Friday, August 8, 2014

It's Called "Nuisance Flooding"

Posted by MoS, the Disaffected Lib:

It's the latest term spawned by climate change - "nuisance flooding." According to Insurance Journal, nuisance flooding is the periodic flooding being experienced due to rising sea levels.

Eight of the top 10 U.S. cities that have seen an increase in nuisance flooding - which causes such public inconveniences as frequent road closures, overwhelmed storm drains and compromised infrastructure - are on the East Coast, according to a new National Oceanic and Atmospheric Administration (NOAA) report.

This nuisance flooding, caused by rising sea levels, has increased on all three U.S. coasts between 300 and 925 percent since the 1960s, the report says.

Annapolis and Baltimore, Maryland, top the list along with Atlantic City, New Jersey; Philadelphia and Sandy Hook, New Jersey. Other cities include Charleston, South Carolina; Washington, D.C.; and Norfolk Virginia.

What is a nuisance today could become something far more destructive in the not too distant future as sea level rise accelerates. At least one analysis suggests we could see up to 2.5 metres of sea level rise by 2040 which would mean a rapid increase beginning over the next few years.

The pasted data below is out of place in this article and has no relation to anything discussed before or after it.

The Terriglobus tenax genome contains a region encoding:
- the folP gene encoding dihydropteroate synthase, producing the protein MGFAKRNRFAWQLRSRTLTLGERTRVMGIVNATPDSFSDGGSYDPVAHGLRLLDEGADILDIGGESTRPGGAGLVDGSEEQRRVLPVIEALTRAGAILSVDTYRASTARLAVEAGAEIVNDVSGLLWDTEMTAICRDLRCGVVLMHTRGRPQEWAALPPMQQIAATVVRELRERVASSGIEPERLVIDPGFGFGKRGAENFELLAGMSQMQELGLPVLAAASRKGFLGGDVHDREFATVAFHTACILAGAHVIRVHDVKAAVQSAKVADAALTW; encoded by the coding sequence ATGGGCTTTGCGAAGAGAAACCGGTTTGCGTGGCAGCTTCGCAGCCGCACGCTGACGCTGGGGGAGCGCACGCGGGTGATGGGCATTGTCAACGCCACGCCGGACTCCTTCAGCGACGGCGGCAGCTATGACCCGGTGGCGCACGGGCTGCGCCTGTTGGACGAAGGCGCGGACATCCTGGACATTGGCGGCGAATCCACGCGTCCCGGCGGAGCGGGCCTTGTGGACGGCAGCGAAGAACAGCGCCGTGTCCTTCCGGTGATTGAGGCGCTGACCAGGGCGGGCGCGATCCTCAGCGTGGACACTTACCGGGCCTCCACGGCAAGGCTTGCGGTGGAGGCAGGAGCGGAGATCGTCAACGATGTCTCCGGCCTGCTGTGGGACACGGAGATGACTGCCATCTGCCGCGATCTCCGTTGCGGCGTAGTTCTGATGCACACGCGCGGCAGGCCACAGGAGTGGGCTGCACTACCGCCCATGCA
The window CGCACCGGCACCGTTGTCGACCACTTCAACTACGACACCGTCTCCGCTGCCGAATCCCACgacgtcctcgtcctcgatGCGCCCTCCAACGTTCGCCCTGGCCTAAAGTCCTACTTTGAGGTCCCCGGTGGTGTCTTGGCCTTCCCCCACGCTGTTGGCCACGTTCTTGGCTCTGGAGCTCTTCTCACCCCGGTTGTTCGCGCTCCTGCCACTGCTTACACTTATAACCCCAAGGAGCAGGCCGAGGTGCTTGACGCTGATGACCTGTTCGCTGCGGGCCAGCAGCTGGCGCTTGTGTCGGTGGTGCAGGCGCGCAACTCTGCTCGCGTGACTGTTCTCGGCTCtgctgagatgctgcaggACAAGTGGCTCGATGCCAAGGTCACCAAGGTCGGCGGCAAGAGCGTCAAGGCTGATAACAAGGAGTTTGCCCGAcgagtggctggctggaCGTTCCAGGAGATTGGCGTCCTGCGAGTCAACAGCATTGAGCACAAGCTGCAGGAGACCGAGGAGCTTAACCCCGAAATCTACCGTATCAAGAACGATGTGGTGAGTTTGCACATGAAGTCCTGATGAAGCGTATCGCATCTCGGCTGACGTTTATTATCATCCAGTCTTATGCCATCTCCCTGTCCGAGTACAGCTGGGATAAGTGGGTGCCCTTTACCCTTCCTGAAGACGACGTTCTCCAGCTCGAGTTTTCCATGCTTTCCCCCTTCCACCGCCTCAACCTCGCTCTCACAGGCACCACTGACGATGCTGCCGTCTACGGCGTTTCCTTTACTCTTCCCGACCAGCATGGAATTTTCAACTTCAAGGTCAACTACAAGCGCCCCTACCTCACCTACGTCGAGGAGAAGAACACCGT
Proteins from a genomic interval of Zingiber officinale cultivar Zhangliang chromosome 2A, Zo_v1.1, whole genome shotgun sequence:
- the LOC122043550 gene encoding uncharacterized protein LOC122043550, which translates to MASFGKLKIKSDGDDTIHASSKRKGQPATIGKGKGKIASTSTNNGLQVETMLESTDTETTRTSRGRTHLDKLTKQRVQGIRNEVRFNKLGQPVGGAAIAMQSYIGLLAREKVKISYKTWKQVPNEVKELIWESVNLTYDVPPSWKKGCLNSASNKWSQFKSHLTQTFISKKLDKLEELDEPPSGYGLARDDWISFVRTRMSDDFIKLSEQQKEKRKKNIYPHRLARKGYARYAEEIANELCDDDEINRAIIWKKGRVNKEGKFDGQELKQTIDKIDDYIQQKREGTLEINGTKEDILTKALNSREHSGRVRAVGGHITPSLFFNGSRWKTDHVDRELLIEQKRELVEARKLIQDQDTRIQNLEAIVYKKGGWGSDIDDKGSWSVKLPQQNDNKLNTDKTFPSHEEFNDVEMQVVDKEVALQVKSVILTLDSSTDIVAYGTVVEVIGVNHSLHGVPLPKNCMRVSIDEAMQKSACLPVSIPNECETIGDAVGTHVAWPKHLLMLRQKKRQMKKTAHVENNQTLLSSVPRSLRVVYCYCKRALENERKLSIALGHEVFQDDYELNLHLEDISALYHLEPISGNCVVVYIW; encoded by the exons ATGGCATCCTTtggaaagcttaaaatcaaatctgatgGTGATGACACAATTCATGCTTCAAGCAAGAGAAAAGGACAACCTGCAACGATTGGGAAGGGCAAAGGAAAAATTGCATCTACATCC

For the most part, sea level rise is a problem we don't seem to talk about. Coastal residents should ask themselves when was the last time they recall sea level rise being discussed by their municipal, provincial or federal representatives? When was it debated on the floor of the House of Commons? What planning is underway? What funding has been allocated to deal with this threat? How much sea level rise do they foresee by when? What do they mean to defend, what do they expect to abandon to the rising sea?

The American example is disturbing. There we find little political will to even acknowledge the problem. Miami, for example, already sustains far worse than nuisance flooding on a regular basis. It cannot be defended and yet municipal and state authorities are doing nothing to rein in new development. Former New York mayor, Michael Bloomberg, did commit the city to a major flood protection programme but even that may prove inadequate.

How will coastal Canada cope? I haven't got a clue and neither, apparently, do our elected officials. From documents I've read, low-lying municipalities in the Vancouver suburbs (much of Richmond is already well below sea level) are planning little more than raising their sea walls a metre or two. What do they do when high tides swell the Fraser River to overflow its banks?

Why aren't we talking about this? The answer is easy and powerful. Talking about sea level rise leads to any number of questions that can have immediate ramifications. What's the value of a multi-million dollar waterfront property that may well be submerged in two or three decades hence? What will be the toll on urban and suburban infrastructure? How do we decide what we will attempt to defend, what we will abandon? Who wins, who loses? Who pays, who collects? Decisions, decisions. Oh dear.

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